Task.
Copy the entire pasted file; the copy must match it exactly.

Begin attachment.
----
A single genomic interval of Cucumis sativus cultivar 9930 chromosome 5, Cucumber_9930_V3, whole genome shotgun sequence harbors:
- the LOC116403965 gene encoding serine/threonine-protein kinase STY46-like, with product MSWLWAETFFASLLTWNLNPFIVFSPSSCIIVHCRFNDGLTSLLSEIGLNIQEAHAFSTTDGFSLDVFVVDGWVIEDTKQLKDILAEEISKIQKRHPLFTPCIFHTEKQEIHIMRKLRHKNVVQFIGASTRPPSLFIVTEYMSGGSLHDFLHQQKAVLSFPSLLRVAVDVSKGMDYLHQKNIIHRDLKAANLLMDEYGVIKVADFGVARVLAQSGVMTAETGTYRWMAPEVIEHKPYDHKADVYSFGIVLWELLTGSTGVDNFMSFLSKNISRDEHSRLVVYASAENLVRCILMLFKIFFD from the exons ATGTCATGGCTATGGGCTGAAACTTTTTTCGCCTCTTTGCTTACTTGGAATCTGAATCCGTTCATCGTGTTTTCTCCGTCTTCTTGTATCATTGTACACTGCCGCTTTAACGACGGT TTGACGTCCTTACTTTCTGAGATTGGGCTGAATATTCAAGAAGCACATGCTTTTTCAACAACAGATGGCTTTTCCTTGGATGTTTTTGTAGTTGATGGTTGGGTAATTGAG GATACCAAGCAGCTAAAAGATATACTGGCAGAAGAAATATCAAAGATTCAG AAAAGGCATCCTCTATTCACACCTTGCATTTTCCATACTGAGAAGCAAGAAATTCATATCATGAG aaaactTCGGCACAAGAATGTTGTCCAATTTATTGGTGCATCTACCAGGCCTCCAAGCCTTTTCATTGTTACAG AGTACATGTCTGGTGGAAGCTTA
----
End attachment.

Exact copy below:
A single genomic interval of Cucumis sativus cultivar 9930 chromosome 5, Cucumber_9930_V3, whole genome shotgun sequence harbors:
- the LOC116403965 gene encoding serine/threonine-protein kinase STY46-like, with product MSWLWAETFFASLLTWNLNPFIVFSPSSCIIVHCRFNDGLTSLLSEIGLNIQEAHAFSTTDGFSLDVFVVDGWVIEDTKQLKDILAEEISKIQKRHPLFTPCIFHTEKQEIHIMRKLRHKNVVQFIGASTRPPSLFIVTEYMSGGSLHDFLHQQKAVLSFPSLLRVAVDVSKGMDYLHQKNIIHRDLKAANLLMDEYGVIKVADFGVARVLAQSGVMTAETGTYRWMAPEVIEHKPYDHKADVYSFGIVLWELLTGSTGVDNFMSFLSKNISRDEHSRLVVYASAENLVRCILMLFKIFFD from the exons ATGTCATGGCTATGGGCTGAAACTTTTTTCGCCTCTTTGCTTACTTGGAATCTGAATCCGTTCATCGTGTTTTCTCCGTCTTCTTGTATCATTGTACACTGCCGCTTTAACGACGGT TTGACGTCCTTACTTTCTGAGATTGGGCTGAATATTCAAGAAGCACATGCTTTTTCAACAACAGATGGCTTTTCCTTGGATGTTTTTGTAGTTGATGGTTGGGTAATTGAG GATACCAAGCAGCTAAAAGATATACTGGCAGAAGAAATATCAAAGATTCAG AAAAGGCATCCTCTATTCACACCTTGCATTTTCCATACTGAGAAGCAAGAAATTCATATCATGAG aaaactTCGGCACAAGAATGTTGTCCAATTTATTGGTGCATCTACCAGGCCTCCAAGCCTTTTCATTGTTACAG AGTACATGTCTGGTGGAAGCTTA